Teachers share, it is in our nature! We are always creating resources, units of learning, planning, or innovative classroom ideas. With our passion for sharing comes the flip side – our quest for ideas or resources from others so that we can tweak them for our purpose.
What most teachers do not know is that we do not own the work, resources or ideas that we produce in the course of our everyday jobs in schools. It is the intellectual property of our schools (employers). This comes as a shock, the idea that we cannot legally share our work without the express permission of our School Boards.
This really wasn’t too much of an issue in pre-internet times but in a world of hyperconnectivity we need to be very aware of intellectual property rights in our everyday actions.
In 2013 we adopted a creative commons licensing approach to intellectual property produced in our school. Our teachers were sharing more on more resources online and connecting with a great many schools who were visiting us. It would have been a nightmare to seek permission from the board, more likely the school principal, every time a teacher or student wanted to share information.
A discussion paper gave enough background and information for the Board to see the need to move to this form of attribution. Key drivers in this decision were links we made to our vision in terms of collaboration and connectivity, as well as the advent of the Network for Learning.
The next step for us is to ensure that all resources we produce have an attached license. We also need to be proactive in collaboration by posting and sharing resources via WikiEducator. This will be a slow journey as moving to something new or different requires attention to changing our mental models. In order for sustainable change we must remember that slow is better.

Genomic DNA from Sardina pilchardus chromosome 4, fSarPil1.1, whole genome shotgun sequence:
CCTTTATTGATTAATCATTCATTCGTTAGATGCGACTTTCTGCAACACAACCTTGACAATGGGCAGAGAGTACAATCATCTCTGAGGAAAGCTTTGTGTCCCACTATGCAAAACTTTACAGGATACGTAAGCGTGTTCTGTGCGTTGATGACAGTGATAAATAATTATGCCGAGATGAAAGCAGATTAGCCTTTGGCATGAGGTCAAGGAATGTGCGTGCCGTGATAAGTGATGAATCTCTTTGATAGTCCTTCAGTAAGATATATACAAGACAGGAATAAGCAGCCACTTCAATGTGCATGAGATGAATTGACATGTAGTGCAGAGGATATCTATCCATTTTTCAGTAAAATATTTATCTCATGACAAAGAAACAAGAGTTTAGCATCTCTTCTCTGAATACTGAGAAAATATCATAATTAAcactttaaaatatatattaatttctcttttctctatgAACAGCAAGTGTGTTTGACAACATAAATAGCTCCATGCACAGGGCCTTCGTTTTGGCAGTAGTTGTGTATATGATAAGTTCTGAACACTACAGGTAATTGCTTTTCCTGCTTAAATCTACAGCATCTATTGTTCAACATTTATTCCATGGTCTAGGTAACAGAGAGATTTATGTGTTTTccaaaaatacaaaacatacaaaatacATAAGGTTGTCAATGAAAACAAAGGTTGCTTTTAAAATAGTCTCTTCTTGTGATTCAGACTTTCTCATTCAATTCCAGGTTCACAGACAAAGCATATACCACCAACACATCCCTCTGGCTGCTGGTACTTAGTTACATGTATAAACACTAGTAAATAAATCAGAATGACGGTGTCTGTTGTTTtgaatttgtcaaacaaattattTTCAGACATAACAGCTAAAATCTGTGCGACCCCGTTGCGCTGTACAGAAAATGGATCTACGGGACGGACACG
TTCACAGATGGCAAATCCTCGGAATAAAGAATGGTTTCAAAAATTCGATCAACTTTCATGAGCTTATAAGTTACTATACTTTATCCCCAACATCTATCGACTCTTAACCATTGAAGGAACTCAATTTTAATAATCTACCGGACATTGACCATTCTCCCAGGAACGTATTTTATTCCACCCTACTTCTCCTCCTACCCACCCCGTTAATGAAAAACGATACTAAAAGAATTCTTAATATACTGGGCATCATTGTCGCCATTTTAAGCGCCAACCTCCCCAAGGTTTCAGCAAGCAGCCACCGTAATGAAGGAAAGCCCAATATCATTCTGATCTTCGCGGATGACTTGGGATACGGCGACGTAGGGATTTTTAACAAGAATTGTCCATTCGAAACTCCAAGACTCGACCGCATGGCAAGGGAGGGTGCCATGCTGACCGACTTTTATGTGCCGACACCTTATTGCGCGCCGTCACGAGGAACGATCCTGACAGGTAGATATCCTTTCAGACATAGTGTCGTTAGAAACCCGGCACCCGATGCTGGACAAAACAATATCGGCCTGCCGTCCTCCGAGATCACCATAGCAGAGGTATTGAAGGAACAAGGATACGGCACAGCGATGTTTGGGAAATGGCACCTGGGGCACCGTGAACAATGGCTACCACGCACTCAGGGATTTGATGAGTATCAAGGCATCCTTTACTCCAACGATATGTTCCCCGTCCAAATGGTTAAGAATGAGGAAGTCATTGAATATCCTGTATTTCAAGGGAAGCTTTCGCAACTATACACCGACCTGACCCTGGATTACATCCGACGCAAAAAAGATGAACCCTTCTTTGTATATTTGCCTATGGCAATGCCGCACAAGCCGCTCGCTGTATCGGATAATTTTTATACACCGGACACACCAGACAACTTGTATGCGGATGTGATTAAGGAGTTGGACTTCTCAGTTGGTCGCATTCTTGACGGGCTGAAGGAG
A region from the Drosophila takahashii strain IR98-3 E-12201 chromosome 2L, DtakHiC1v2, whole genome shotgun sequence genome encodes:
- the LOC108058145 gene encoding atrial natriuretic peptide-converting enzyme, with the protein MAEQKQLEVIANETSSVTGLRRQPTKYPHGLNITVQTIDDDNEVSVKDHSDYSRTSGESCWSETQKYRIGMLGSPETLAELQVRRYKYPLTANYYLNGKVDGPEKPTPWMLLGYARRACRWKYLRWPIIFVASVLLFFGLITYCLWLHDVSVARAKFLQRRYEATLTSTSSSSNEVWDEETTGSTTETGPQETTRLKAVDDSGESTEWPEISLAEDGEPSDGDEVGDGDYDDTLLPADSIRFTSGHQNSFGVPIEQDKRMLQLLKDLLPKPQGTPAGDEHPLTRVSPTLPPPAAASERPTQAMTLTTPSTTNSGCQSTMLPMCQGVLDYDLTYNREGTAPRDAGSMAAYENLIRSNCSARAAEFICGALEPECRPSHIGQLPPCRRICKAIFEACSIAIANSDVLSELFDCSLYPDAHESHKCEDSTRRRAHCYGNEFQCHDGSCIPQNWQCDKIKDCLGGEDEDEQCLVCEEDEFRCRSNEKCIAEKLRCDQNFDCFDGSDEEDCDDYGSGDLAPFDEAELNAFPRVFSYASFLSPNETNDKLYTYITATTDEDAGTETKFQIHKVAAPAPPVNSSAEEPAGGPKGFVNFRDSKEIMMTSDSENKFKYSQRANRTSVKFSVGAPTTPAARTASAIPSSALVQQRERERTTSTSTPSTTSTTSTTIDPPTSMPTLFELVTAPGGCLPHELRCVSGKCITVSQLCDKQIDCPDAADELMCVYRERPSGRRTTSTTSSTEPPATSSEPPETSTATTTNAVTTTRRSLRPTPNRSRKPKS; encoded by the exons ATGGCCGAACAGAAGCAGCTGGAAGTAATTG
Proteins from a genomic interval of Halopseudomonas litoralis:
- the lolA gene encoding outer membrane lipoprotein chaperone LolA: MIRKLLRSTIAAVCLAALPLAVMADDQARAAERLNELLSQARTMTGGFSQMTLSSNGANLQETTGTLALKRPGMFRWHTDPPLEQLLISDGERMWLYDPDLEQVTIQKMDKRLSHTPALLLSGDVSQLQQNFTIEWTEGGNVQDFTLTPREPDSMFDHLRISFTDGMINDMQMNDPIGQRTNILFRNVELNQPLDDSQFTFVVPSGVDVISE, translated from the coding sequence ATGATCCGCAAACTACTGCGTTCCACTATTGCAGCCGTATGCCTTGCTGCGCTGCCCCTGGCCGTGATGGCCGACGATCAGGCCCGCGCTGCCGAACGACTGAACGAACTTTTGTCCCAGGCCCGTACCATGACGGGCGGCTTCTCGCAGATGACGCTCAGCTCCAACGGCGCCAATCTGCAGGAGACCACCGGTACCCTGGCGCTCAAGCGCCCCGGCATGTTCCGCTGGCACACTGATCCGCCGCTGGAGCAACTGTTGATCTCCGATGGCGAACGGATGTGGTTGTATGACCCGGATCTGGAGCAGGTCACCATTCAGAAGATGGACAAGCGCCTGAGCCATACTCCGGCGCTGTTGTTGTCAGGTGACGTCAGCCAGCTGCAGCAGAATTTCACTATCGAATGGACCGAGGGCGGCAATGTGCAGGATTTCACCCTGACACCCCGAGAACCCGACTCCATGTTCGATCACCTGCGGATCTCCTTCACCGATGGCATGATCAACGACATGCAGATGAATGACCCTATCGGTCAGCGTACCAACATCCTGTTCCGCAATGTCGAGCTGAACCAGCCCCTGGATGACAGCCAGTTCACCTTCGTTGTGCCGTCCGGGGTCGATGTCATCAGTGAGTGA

For schools thinking about Creative Commons licensing have a look at this presentation Creative Commons for more information. Matt McGregor from Creative Commons Aotearoa is a great contact to make. If you are connected via twitter contact Matt via @CC_Aotearoa. Connect with other NZ educators who are committed to Creative Commons Mark Osborne, Andrew Cowie, Claire Amos or Otago based guru and champion of Open Education Resources Wayne Mackintosh.
With the Network for Learning Portal just around the corner school leaders need to revisit their intellectual property documentation. Creative Commons in Schools isn’t about abdicating responsibility and a copy anything approach. It is about acknowledgement, respect and attribution where the license is determined by the creators of amazing information, resources and ideas within our schools.